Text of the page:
Kransekake is a traditional Norwegian cookie that is usually baked in ring forms to make a series of graduated rings that are then stacked into a pyramid with a powdered sugar frosting ‘cement’ and decorated with flags and other trinkets (visit http://en.wikipedia.org/wiki/Kransekake to find out more).   This is my variation for every-day Kransekake- it’s a lot quicker and more portable than the traditional tower!

Ingredients

  • 1 LB Confectioner’s Sugar
  • 1 LB Blanched almonds OR 1 LB almond flour (I use Bob’s Red Mill)
  • 2 TSP Almond extract
  • 3 Egg whites
  • Crisco
  • Farina (Cream of Wheat)

Cooking Directions

  1. Crush the almonds in a blender or food processor until they’re a fine powder (skip this step if you’re using almond flour)
  2. Combine the almonds with the confectioner’s sugar
  3. Whip the egg whites until a little frothy and add the almond extract
  4. Combine the almond/sugar mixture with the egg white mixture
  5. Put the mixture in the refrigerator for several hours or overnight, until hardened
  6. Pre-heat oven to 350*F
  7. Grease cookie sheets with Crisco and line with farina (I line the pans with parchment or aluminum foil first- it makes clean-up MUCH easier!)
  8. Drop balls of dough on the cookie sheet with a cookie scoop
  9. Bake at 350* until a light golden brown, approx. 15-20 minutes (watch the first batch closely, as ovens vary)
  10. Remove cookies from sheet to cool
  11. Drizzle or dip cookies with either melted chocolate chips or sugar glaze (take ½ LB of confectioner’s sugar and slowly add milk until it reaches a spreadable consistency).  I love these with a drizzle of dark chocolate- it balances out the sweetness beautifully!
  12. Store in a sealed container with a piece of white bread, changing the bread every day or so to keep the cookies soft and moist

Lemon Almond Poppyseed Cake from Odense.com

Lemon Almond Poppyseed Cake

Originally published at www.Odense.com, a fabulous source for recipes and inspiration!

Ingredients

Cake:

  • 1-7 oz box Odense Almond Paste, grated (Sadly, I can’t get Odense Almond Paste over here without considerable planning, so I used an 8 ounce can of almond paste from another company that I can get around the holidays.  It worked just fine, but I really do prefer the Odense if I can get it!)
  • 2 lemons (Depending on size, you may want three lemons to get more lemon rind for your cake)
  • 1 cup granulated sugar
  • 2 sticks (1 cup) butter, room temperature
  • 4 large eggs, room temperature
  • 2 cups flour
  • 1 teaspoon baking powder
  • 1/2 teaspoon baking soda
  • Scant 1/4 cup poppy seeds (I didn’t go scant, but I’m a poppy seed fan…)
  • 1/2 cup sour cream

Icing:

  • 1 cup powdered sugar
  • 4-6 teaspoons lemon juice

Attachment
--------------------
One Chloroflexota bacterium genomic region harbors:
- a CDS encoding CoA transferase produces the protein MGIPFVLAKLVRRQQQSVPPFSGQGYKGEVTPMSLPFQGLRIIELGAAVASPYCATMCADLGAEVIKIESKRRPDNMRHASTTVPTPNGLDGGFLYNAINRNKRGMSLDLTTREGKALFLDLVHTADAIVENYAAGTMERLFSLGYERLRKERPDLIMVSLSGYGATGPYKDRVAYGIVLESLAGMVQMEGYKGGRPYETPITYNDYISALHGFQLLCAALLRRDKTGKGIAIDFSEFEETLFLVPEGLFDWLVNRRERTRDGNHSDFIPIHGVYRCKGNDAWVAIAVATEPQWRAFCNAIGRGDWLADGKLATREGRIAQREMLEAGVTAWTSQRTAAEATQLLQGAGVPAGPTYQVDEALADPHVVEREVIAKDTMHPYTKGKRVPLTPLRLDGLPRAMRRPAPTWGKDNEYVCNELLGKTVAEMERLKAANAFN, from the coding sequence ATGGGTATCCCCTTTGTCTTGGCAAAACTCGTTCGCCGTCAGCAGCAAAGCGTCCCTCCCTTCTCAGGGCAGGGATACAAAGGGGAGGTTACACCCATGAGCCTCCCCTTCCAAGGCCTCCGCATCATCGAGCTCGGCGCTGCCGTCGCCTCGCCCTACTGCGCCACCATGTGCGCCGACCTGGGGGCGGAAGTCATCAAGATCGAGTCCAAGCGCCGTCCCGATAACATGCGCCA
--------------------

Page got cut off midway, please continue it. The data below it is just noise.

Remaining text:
• 1/2 teaspoon almond extract
  • Optional: 1-2 drops yellow food coloring

Directions

  1. Preheat the oven to 325°F. Grease and flour fluted pan. (I used a baking spray with flour- MUCH easier with a pan that has a lot of detail!)
  2. Grate 1 tablespoon of lemon rind on smallest hole of grater, being careful not to get the pith (white part of rind). Set rind aside. Squeeze juice and reserve for icing.  (I felt that the cake needed a bit more lemon rind- I used closer to 1 1/2 tablespoons)
  3. In a mixing bowl beat grated Almond Paste, sugar and butter on high speed until well combined.
  4. Add eggs one at a time, beating well between each addition. Beat on high three minutes, or until light colored and fluffy.
  5. Sift flour with baking powder and baking soda. Mix grated rind and poppy seeds into flour. Add flour mixture to batter alternately with sour cream. Beat on low until just combined and smooth. Do not over mix.
  6. Spoon batter into pan, and smooth top with a rubber spatula. Bake for 45 to 50 minutes or until cake turns golden and a toothpick inserted near cake middle pulls out clean.
  7. Cool cake in pan on a wire rack for 20 minutes. Invert cake on wire rack and cool completely. Drizzle with icing or dust with powdered sugar.
  8. Icing: In a small bowl mix the powdered sugar, 4-6 teaspoons of lemon juice and almond extract until smooth. Add a drop of yellow food color if desired. Drizzle icing around top of cake and let it run down the sides. (Again, I felt a need for a bit more lemon- I just kept adding more juice until the taste was strong enough, and then I added a bit more powdered sugar to get the texture where I wanted it to be.  I also doubled the icing recipe, because there can never be too much lemon glaze!)
  9. For an extra festive touch decorate with marzipan lemons or grated lemon peel. (As seen in the picture above, I went with the lemon peel this time- there wasn’t enough time for marzipan artwork…)
  10. To Store: After completely cooled, wrap in plastic wrap. The cake will last three days at room temperature or one week if refrigerated.
  11. To Freeze: Wrap un-iced cake first in plastic and then with foil. Freeze for up to one month.

Chocolate Chip Banana Bread with Shiny Chocolate Glaze

For the full Chocolate Chip Banana Bread recipe, visit my Muffins for the Masses post from last December!

It’s been a busy day of baking, celebration, and running backwards to keep ahead of the kids during the parade while taking many, many pictures, so I’m about ready to call it a night.  I hope that you have a great Fasching, Carnival, Mardi Gras, Fat Tuesday, or whatever else you may call it.  Enjoy, and happy baking!

 
8 Comments

Posted by on February 21, 2012 in Cakes, Cookies